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Alfalfa

Find articles on alfalfa planting, stand establishment and crop management to help you achieve your production goals.

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With input costs on the rise, growers question whether there will be a return on their investment before making a purchase.

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Some farmers always get good stands of alfalfa – while others do not. The following will outline a few points that successful farmers use to establish good stands.

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Spontaneous heating in moist hays
Most hay producers are quite familiar with the problems associated with baling moist hay.

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Harvesting 10 tons of alfalfa per acre each year is a lofty goal. Whether you aim for this target or you aspire to achieve your farm’s highest yields, doing so begins by successfully establishing a robust alfalfa stand of top-end genetics in high-fertility fields.

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His name is Henry. He is a seasoned dairyman who knows his nearly 120 cows by name. He always greets you with a smile and a strong handshake. He has four children, three of whom are off to college or pursuing careers outside of farming. One son works on the farm. This son just plowed down 150 acres of alfalfa, which is 70 percent of all alfalfa acres on the farm.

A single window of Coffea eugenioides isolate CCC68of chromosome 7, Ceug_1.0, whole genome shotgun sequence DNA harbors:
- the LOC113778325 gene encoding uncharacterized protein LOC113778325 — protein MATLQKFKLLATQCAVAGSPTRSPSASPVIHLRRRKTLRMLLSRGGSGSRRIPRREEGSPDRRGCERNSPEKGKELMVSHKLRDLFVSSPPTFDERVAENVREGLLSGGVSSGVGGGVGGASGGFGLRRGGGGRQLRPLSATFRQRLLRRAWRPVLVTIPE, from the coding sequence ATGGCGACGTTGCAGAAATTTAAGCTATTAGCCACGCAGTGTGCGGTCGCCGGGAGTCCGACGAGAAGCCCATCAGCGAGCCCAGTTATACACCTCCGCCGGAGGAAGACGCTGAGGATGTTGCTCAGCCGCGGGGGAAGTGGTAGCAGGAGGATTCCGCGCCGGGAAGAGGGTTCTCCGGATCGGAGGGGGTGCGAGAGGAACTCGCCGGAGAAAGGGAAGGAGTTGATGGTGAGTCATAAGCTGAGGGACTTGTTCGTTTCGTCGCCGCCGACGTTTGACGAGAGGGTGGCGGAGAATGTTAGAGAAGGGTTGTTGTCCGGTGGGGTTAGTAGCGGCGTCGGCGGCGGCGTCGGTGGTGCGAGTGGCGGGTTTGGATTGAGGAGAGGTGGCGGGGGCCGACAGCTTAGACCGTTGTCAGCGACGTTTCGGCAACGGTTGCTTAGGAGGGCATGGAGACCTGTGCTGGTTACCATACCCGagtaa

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Warmer spring weather soon will green up your alfalfa. Before that happens, though, maybe you should do a little weed control.

Weeds like pennycress, downy brome, mustards, cheatgrass, dandelion and shepherd's purse are common in first-cut alfalfa. They lower alfalfa yields, reduce quality, lessen palatability and slow hay drydown. Walk over your fields during the next few weeks once snow is gone, especially in areas where these weeds grew last year. They probably will be there again this spring. You should be able to see their small, green, over-wintering growth.

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